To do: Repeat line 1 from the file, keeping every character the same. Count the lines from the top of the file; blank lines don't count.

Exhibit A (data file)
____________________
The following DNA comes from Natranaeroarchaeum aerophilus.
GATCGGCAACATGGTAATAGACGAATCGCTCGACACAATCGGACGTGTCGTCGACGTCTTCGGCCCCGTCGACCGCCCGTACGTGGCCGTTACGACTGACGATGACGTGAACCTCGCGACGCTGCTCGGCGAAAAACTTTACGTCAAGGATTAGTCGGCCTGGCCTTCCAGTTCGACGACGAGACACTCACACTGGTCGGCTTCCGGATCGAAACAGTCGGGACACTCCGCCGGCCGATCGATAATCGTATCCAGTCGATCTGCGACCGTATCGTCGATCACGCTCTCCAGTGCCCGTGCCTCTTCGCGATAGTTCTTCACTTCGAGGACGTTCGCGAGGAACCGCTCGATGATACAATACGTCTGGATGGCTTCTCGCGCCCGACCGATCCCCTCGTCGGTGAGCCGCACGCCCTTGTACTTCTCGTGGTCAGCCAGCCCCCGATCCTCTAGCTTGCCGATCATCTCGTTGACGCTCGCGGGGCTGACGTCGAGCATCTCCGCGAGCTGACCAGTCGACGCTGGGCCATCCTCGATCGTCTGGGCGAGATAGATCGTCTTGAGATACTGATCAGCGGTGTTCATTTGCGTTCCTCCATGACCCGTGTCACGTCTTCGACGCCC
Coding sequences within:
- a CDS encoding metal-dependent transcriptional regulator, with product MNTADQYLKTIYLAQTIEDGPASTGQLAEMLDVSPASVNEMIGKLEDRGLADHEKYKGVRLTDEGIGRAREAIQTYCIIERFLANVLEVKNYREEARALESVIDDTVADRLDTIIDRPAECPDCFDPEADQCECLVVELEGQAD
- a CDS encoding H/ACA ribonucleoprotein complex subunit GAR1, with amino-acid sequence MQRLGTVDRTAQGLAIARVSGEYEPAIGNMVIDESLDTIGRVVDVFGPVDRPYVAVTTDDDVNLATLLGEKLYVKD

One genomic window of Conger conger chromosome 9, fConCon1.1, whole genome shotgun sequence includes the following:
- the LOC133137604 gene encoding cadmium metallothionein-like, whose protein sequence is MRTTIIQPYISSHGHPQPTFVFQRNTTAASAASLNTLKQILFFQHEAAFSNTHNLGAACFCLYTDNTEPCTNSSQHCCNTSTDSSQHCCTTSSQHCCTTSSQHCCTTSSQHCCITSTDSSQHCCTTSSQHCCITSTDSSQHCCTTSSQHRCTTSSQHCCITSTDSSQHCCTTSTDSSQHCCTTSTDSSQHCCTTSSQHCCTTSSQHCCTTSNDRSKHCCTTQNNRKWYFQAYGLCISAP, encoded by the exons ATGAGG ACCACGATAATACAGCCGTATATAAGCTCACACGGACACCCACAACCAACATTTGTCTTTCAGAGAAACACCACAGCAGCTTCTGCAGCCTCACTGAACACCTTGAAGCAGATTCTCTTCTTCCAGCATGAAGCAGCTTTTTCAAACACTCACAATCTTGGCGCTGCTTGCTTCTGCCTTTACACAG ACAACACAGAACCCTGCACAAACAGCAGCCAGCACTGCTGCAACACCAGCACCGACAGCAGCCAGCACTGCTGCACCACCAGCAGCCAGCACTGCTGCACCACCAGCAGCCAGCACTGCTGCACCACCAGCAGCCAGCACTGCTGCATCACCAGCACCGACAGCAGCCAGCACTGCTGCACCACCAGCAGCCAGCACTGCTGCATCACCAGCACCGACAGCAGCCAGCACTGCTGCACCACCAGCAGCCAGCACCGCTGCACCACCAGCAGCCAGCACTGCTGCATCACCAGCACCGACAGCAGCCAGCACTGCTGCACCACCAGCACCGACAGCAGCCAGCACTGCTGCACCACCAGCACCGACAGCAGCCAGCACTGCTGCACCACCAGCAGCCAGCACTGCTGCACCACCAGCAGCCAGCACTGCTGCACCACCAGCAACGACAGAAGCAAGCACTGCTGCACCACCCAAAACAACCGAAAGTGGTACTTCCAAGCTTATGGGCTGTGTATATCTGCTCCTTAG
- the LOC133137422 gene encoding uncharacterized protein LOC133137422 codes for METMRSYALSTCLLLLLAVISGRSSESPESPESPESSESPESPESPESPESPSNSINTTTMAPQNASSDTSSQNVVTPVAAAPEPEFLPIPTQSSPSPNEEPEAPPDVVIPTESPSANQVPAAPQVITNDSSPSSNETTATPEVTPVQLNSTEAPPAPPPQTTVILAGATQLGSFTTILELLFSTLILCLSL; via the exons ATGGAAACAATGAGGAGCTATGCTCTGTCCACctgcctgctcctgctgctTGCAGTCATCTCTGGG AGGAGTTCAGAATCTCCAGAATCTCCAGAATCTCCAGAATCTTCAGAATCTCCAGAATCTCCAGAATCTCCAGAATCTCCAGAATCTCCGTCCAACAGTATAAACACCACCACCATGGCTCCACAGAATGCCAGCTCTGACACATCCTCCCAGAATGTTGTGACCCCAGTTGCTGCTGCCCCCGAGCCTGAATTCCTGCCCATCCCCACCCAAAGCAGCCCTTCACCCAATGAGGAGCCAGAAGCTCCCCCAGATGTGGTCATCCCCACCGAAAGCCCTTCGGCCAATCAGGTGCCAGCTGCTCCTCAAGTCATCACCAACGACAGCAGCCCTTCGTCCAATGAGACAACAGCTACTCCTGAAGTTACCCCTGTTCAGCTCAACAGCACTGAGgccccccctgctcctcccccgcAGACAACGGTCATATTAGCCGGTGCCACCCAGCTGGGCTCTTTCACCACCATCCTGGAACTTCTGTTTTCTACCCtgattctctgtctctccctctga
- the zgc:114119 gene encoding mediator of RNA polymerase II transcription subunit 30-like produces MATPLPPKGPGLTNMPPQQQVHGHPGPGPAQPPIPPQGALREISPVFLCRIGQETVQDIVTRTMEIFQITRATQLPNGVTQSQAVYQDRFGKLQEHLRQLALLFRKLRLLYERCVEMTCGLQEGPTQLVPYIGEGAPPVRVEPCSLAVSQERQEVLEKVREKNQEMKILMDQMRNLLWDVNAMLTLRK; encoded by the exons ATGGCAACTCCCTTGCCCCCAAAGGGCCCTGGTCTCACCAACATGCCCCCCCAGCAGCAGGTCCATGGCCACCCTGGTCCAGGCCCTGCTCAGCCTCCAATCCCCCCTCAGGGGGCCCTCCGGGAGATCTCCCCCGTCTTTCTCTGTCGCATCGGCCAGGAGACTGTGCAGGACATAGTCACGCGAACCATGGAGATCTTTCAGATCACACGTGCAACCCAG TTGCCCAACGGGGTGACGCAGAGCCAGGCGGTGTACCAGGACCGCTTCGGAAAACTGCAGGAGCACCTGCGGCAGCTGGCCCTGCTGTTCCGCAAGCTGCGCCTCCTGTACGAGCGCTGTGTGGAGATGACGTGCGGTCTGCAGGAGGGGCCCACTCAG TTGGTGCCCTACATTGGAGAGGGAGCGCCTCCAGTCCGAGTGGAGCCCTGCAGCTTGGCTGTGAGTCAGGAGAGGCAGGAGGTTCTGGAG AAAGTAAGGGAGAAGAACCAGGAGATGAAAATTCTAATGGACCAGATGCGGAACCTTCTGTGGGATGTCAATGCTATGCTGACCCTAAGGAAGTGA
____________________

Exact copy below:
The following DNA comes from Natranaeroarchaeum aerophilus.